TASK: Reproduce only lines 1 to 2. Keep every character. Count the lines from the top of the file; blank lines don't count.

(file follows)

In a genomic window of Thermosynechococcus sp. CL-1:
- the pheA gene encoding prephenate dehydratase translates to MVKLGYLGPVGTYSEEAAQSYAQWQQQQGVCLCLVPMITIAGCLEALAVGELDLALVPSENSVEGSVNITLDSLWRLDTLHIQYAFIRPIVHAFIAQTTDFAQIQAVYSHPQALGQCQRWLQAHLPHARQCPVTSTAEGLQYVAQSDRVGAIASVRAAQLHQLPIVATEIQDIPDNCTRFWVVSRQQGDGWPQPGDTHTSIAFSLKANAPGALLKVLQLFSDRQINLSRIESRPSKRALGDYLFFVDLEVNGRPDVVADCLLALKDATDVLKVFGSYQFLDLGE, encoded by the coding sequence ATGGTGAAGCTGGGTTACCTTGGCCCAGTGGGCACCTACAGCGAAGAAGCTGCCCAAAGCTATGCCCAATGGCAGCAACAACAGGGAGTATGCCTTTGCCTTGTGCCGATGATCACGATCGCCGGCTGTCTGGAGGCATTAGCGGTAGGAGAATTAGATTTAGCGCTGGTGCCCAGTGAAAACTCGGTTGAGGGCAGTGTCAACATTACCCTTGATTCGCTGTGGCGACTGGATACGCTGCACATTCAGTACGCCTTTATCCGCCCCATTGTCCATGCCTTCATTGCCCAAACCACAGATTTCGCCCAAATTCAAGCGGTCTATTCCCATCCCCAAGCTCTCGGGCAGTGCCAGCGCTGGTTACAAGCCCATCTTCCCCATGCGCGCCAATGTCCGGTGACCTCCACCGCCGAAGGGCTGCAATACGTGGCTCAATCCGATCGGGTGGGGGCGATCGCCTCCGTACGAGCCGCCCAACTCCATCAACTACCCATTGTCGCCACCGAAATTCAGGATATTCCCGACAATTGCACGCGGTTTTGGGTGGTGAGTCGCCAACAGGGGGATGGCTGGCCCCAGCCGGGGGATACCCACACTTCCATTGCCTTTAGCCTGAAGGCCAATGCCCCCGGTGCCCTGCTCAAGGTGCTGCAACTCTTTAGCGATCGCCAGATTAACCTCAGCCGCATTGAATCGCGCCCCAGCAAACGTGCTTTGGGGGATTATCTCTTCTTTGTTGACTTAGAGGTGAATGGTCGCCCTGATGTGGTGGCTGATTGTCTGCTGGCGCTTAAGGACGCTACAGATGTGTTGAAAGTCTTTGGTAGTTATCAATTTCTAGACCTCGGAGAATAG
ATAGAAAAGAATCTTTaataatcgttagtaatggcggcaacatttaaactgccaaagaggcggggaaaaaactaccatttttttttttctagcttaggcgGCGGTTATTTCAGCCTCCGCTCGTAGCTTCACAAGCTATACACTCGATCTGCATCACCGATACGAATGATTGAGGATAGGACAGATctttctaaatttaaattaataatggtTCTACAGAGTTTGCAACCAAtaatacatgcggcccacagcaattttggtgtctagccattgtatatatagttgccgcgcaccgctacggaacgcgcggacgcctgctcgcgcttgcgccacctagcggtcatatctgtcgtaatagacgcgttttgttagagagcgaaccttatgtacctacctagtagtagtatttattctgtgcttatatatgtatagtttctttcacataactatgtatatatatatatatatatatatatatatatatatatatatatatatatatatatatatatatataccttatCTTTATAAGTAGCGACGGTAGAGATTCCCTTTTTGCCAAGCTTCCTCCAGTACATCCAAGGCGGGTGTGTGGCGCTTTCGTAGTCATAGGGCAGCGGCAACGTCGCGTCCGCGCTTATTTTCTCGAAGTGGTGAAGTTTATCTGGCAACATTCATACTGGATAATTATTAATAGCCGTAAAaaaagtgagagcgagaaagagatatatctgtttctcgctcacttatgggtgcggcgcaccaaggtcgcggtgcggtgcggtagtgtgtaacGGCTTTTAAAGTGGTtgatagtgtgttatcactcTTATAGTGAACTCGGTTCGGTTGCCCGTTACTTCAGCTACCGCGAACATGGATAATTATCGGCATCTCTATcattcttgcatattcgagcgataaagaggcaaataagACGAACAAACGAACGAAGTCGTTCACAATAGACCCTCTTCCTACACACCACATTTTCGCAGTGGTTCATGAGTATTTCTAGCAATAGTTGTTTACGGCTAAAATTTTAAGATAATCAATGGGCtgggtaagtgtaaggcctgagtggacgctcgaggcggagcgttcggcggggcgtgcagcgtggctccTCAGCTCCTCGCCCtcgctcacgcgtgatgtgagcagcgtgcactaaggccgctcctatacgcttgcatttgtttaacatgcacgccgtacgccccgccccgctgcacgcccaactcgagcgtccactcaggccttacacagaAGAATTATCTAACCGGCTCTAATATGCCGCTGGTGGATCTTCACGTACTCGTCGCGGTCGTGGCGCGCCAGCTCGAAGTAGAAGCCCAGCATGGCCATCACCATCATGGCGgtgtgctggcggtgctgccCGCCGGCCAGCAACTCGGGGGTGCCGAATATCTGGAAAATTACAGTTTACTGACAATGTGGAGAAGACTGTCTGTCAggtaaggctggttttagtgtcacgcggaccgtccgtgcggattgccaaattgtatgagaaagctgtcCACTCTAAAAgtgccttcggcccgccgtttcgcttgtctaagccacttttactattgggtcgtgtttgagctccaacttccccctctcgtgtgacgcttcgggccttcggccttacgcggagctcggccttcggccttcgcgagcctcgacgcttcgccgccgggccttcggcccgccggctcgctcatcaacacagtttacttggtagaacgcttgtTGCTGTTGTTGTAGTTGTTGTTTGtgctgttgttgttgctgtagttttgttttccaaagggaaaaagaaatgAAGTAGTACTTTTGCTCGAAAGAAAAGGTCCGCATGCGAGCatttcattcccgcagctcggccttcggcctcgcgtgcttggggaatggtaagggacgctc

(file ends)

In a genomic window of Thermosynechococcus sp. CL-1:
- the pheA gene encoding prephenate dehydratase translates to MVKLGYLGPVGTYSEEAAQSYAQWQQQQGVCLCLVPMITIAGCLEALAVGELDLALVPSENSVEGSVNITLDSLWRLDTLHIQYAFIRPIVHAFIAQTTDFAQIQAVYSHPQALGQCQRWLQAHLPHARQCPVTSTAEGLQYVAQSDRVGAIASVRAAQLHQLPIVATEIQDIPDNCTRFWVVSRQQGDGWPQPGDTHTSIAFSLKANAPGALLKVLQLFSDRQINLSRIESRPSKRALGDYLFFVDLEVNGRPDVVADCLLALKDATDVLKVFGSYQFLDLGE, encoded by the coding sequence ATGGTGAAGCTGGGTTACCTTGGCCCAGTGGGCACCTACAGCGAAGAAGCTGCCCAAAGCTATGCCCAATGGCAGCAACAACAGGGAGTATGCCTTTGCCTTGTGCCGATGATCACGATCGCCGGCTGTCTGGAGGCATTAGCGGTAGGAGAATTAGATTTAGCGCTGGTGCCCAGTGAAAACTCGGTTGAGGGCAGTGTCAACATTACCCTTGATTCGCTGTGGCGACTGGATACGCTGCACATTCAGTACGCCTTTATCCGCCCCATTGTCCATGCCTTCATTGCCCAAACCACAGATTTCGCCCAAATTCAAGCGGTCTATTCCCATCCCCAAGCTCTCGGGCAGTGCCAGCGCTGGTTACAAGCCCATCTTCCCCATGCGCGCCAATGTCCGGTGACCTCCACCGCCGAAGGGCTGCAATACGTGGCTCAATCCGATCGGGTGGGGGCGATCGCCTCCGTACGAGCCGCCCAACTCCATCAACTACCCATTGTCGCCACCGAAATTCAGGATATTCCCGACAATTGCACGCGGTTTTGGGTGGTGAGTCGCCAACAGGGGGATGGCTGGCCCCAGCCGGGGGATACCCACACTTCCATTGCCTTTAGCCTGAAGGCCAATGCCCCCGGTGCCCTGCTCAAGGTGCTGCAACTCTTTAGCGATCGCCAGATTAACCTCAGCCGCATTGAATCGCGCCCCAGCAAACGTGCTTTGGGGGATTATCTCTTCTTTGTTGACTTAGAGGTGAATGGTCGCCCTGATGTGGTGGCTGATTGTCTGCTGGCGCTTAAGGACGCTACAGATGTGTTGAAAGTCTTTGGTAGTTATCAATTTCTAGACCTCGGAGAATAG